Health, Reproductive Rights & Sexuality

Full equality for women and girls can be attained only when they have the information and services they need to lead healthy lives and make informed and independent decisions about their health, reproductive health and sexuality. Health for women depends on many factors, including access to safe water and nutritious food; affordable care and insurance; disease prevention and access to comprehensive reproductive and maternal health services; and awareness and support for women with HIV/AIDS and other diseases and disabilities. Health is not limited to physical well-being but extends to sexuality, mental health and body image as well. Explore the resources listed below, including Related Categories links, or use the Keyword Search for more information.

Let Me Not Die Before My Time: Domestic Violence In West Africa

 A report from the International Rescue Committee (IRC) finds that in countries recovering from war in West Africa, domestic violence is the biggest threat to women's safety.

The report, called "Let Me Not Die Before My Time: Domestic Violence In West Africa," reveals that "across Ivory Coast, Liberia and Sierra Leone, years after the official end of these countries' brutal wars, women are being intimidated, threatened and beaten with shocking frequency."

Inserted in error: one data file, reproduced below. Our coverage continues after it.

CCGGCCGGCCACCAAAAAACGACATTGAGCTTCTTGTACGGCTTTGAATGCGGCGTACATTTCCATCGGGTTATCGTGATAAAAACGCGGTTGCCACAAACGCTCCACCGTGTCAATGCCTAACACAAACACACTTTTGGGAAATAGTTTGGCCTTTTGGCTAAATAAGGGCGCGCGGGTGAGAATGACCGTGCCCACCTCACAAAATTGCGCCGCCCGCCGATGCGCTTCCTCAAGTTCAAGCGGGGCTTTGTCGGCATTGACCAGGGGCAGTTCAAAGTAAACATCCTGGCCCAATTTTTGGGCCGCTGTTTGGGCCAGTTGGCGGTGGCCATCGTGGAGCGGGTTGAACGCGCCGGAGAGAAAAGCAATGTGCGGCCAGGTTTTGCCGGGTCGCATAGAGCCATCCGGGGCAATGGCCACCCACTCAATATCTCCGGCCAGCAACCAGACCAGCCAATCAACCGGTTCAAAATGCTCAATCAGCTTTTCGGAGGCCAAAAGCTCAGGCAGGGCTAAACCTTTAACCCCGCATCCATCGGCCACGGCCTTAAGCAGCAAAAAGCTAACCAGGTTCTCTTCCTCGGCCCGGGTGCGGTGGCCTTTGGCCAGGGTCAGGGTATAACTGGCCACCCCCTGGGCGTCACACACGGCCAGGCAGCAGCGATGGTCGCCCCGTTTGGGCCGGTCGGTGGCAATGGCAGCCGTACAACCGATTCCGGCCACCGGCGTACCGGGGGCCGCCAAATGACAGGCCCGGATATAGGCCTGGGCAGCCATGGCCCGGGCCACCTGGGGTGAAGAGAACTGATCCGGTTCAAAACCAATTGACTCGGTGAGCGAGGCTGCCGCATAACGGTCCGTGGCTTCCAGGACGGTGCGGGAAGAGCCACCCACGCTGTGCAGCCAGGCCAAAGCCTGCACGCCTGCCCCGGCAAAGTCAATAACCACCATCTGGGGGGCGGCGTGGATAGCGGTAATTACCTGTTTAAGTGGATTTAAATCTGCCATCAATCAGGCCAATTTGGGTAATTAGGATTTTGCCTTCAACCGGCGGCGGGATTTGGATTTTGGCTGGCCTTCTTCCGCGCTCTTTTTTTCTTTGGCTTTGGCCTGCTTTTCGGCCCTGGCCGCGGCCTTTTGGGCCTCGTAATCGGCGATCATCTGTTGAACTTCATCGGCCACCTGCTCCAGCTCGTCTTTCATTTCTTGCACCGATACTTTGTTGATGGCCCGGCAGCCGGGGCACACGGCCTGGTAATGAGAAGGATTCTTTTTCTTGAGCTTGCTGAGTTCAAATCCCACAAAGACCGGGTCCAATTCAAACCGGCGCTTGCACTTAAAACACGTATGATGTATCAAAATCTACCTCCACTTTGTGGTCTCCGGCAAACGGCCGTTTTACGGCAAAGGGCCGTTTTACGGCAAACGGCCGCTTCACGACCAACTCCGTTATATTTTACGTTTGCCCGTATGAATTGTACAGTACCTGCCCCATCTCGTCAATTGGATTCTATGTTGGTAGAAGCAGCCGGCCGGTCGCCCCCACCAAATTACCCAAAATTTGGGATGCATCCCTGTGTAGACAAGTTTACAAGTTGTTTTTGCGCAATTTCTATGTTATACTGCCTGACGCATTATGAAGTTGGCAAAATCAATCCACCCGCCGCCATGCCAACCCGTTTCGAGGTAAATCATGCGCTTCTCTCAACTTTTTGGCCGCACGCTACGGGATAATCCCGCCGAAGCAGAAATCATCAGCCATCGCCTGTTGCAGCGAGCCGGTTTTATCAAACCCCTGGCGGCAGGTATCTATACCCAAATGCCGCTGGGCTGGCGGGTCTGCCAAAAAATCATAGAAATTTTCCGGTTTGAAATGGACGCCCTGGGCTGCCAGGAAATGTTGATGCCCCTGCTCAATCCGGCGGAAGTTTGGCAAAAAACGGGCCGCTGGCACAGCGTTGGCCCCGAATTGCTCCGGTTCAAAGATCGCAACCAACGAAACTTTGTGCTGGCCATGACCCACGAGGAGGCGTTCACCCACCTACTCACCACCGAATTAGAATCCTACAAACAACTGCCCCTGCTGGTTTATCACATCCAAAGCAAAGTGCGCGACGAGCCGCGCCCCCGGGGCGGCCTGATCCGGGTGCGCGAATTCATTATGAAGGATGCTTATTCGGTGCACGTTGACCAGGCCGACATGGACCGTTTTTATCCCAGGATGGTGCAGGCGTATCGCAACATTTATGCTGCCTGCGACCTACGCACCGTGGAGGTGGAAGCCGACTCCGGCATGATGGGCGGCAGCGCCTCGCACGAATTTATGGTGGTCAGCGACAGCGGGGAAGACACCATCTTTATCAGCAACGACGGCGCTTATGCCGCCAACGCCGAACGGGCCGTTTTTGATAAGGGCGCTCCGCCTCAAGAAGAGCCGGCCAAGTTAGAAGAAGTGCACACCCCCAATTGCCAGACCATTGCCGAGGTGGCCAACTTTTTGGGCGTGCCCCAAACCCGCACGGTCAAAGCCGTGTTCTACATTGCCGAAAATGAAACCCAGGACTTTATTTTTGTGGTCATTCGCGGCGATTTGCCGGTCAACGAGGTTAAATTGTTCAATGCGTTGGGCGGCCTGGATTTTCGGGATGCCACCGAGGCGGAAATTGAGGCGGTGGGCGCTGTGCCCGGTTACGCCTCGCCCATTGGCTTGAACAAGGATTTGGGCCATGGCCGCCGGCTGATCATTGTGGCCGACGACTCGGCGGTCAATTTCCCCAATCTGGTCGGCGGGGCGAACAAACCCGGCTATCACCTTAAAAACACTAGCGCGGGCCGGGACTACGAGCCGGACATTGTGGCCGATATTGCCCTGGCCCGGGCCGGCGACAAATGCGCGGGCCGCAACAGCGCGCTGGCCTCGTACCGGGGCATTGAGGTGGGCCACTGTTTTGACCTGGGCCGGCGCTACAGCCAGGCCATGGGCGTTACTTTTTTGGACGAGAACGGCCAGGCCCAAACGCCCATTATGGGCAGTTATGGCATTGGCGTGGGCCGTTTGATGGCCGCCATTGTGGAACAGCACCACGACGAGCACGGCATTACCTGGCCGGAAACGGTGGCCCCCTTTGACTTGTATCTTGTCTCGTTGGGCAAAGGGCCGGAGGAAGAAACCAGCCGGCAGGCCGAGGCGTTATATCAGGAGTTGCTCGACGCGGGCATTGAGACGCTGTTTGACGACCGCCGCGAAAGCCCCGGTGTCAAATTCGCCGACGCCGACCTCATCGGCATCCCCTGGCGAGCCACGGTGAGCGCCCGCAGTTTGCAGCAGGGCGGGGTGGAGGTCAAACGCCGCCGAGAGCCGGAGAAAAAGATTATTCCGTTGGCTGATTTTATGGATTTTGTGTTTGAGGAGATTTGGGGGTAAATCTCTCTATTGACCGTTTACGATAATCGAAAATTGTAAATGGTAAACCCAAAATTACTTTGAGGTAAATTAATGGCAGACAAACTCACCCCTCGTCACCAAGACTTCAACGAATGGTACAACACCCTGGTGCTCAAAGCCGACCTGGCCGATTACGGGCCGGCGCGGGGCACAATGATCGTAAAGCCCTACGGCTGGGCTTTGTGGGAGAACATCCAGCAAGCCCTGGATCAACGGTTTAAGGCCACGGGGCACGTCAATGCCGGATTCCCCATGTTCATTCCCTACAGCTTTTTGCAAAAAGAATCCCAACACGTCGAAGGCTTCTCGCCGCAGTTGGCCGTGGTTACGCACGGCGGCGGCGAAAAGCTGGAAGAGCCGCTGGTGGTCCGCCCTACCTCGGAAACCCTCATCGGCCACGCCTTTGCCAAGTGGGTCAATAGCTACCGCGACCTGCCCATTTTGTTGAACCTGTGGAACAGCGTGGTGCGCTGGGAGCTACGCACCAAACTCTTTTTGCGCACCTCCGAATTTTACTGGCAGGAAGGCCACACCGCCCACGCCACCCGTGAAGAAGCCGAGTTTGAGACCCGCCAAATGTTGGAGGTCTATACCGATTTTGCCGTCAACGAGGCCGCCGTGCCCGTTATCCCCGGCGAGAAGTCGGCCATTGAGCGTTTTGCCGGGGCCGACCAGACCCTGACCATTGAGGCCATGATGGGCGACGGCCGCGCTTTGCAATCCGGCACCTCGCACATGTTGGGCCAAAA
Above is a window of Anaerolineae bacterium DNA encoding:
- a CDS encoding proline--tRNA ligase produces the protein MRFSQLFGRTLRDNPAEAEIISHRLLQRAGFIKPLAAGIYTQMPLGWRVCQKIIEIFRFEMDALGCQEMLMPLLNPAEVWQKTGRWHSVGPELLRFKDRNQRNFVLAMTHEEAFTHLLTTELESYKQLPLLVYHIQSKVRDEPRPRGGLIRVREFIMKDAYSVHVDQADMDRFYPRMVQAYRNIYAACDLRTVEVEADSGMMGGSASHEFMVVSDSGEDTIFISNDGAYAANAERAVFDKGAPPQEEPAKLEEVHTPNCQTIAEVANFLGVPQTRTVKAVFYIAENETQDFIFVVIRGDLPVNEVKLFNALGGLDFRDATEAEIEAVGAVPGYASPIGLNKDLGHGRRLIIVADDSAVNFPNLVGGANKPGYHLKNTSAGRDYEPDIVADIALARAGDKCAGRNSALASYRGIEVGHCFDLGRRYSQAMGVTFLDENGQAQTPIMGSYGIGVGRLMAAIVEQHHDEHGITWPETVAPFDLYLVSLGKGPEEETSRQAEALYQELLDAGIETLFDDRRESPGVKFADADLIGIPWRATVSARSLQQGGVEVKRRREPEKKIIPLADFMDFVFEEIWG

Though domestic violence is a global issue affecting about one in three women worldwide, IRC chose to focus on these three West African countries to show how the problem can become more severe in post-conflict environments.

The report is based on 10 years of research and direct interaction with women and government leaders in Liberia, Ivory Coast and Sierra Leone. All three countries were embroiled in violent civil wars a decade ago, and those tensions remain.

URL: 
http://www.rescue.org/sites/default/files/resource-file/IRC_Report_DomVioWAfrica.pdf

Trends in Maternal Mortality: 1990 to 2010

New maternal mortality estimates confirm that the number of women dying in pregnancy and childbirth is declining. Along with other indicators, this joint U.N. report validates the fact that we are making progress in saving mothers’ lives, even if progress is slower than what is called for by the Millennium Development Goals.

Rapid progress in some countries demonstrates that when governments take a strategic approach to the safe motherhood challenge -- by deploying trained midwives, ensuring adequate essential supplies, making family planning accessible and providing timely obstetric care to women with complications, we are getting results. Still, there is more work to be done in delivering a world where every pregnancy is wanted and every childbirth is safe.

 

URL: 
http://www.unfpa.org/public/home/mothers/MMEstimates2012
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